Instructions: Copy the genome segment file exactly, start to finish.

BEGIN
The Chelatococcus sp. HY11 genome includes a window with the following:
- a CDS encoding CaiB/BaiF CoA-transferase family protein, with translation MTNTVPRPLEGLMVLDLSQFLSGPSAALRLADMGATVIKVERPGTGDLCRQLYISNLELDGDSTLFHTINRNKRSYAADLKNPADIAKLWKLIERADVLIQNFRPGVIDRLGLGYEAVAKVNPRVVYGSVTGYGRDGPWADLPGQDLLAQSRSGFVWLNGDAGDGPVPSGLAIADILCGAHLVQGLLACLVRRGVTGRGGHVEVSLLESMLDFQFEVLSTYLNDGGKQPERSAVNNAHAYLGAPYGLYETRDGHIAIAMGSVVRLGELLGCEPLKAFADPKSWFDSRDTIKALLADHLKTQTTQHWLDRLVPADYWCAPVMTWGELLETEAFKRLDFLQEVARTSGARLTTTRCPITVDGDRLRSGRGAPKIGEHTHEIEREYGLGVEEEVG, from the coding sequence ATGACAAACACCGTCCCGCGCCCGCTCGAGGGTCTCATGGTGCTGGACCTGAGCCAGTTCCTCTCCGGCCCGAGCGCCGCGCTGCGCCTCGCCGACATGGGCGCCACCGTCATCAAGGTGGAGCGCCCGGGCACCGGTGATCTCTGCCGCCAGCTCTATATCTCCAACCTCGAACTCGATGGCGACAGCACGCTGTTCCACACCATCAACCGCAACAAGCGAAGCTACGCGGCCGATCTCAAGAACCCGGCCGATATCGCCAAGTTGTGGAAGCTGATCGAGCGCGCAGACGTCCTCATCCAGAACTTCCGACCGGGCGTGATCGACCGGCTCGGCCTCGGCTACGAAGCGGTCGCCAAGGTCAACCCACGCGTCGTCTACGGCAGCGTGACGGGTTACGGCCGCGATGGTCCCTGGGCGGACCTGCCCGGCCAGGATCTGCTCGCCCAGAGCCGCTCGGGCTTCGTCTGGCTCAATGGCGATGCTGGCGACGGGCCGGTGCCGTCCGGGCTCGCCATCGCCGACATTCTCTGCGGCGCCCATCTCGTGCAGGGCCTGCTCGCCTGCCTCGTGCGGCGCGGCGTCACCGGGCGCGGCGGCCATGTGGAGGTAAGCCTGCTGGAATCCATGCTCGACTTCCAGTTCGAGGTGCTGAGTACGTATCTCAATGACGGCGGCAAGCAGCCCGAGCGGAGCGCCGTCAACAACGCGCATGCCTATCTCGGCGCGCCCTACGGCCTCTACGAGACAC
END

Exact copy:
The Chelatococcus sp. HY11 genome includes a window with the following:
- a CDS encoding CaiB/BaiF CoA-transferase family protein, with translation MTNTVPRPLEGLMVLDLSQFLSGPSAALRLADMGATVIKVERPGTGDLCRQLYISNLELDGDSTLFHTINRNKRSYAADLKNPADIAKLWKLIERADVLIQNFRPGVIDRLGLGYEAVAKVNPRVVYGSVTGYGRDGPWADLPGQDLLAQSRSGFVWLNGDAGDGPVPSGLAIADILCGAHLVQGLLACLVRRGVTGRGGHVEVSLLESMLDFQFEVLSTYLNDGGKQPERSAVNNAHAYLGAPYGLYETRDGHIAIAMGSVVRLGELLGCEPLKAFADPKSWFDSRDTIKALLADHLKTQTTQHWLDRLVPADYWCAPVMTWGELLETEAFKRLDFLQEVARTSGARLTTTRCPITVDGDRLRSGRGAPKIGEHTHEIEREYGLGVEEEVG, from the coding sequence ATGACAAACACCGTCCCGCGCCCGCTCGAGGGTCTCATGGTGCTGGACCTGAGCCAGTTCCTCTCCGGCCCGAGCGCCGCGCTGCGCCTCGCCGACATGGGCGCCACCGTCATCAAGGTGGAGCGCCCGGGCACCGGTGATCTCTGCCGCCAGCTCTATATCTCCAACCTCGAACTCGATGGCGACAGCACGCTGTTCCACACCATCAACCGCAACAAGCGAAGCTACGCGGCCGATCTCAAGAACCCGGCCGATATCGCCAAGTTGTGGAAGCTGATCGAGCGCGCAGACGTCCTCATCCAGAACTTCCGACCGGGCGTGATCGACCGGCTCGGCCTCGGCTACGAAGCGGTCGCCAAGGTCAACCCACGCGTCGTCTACGGCAGCGTGACGGGTTACGGCCGCGATGGTCCCTGGGCGGACCTGCCCGGCCAGGATCTGCTCGCCCAGAGCCGCTCGGGCTTCGTCTGGCTCAATGGCGATGCTGGCGACGGGCCGGTGCCGTCCGGGCTCGCCATCGCCGACATTCTCTGCGGCGCCCATCTCGTGCAGGGCCTGCTCGCCTGCCTCGTGCGGCGCGGCGTCACCGGGCGCGGCGGCCATGTGGAGGTAAGCCTGCTGGAATCCATGCTCGACTTCCAGTTCGAGGTGCTGAGTACGTATCTCAATGACGGCGGCAAGCAGCCCGAGCGGAGCGCCGTCAACAACGCGCATGCCTATCTCGGCGCGCCCTACGGCCTCTACGAGACAC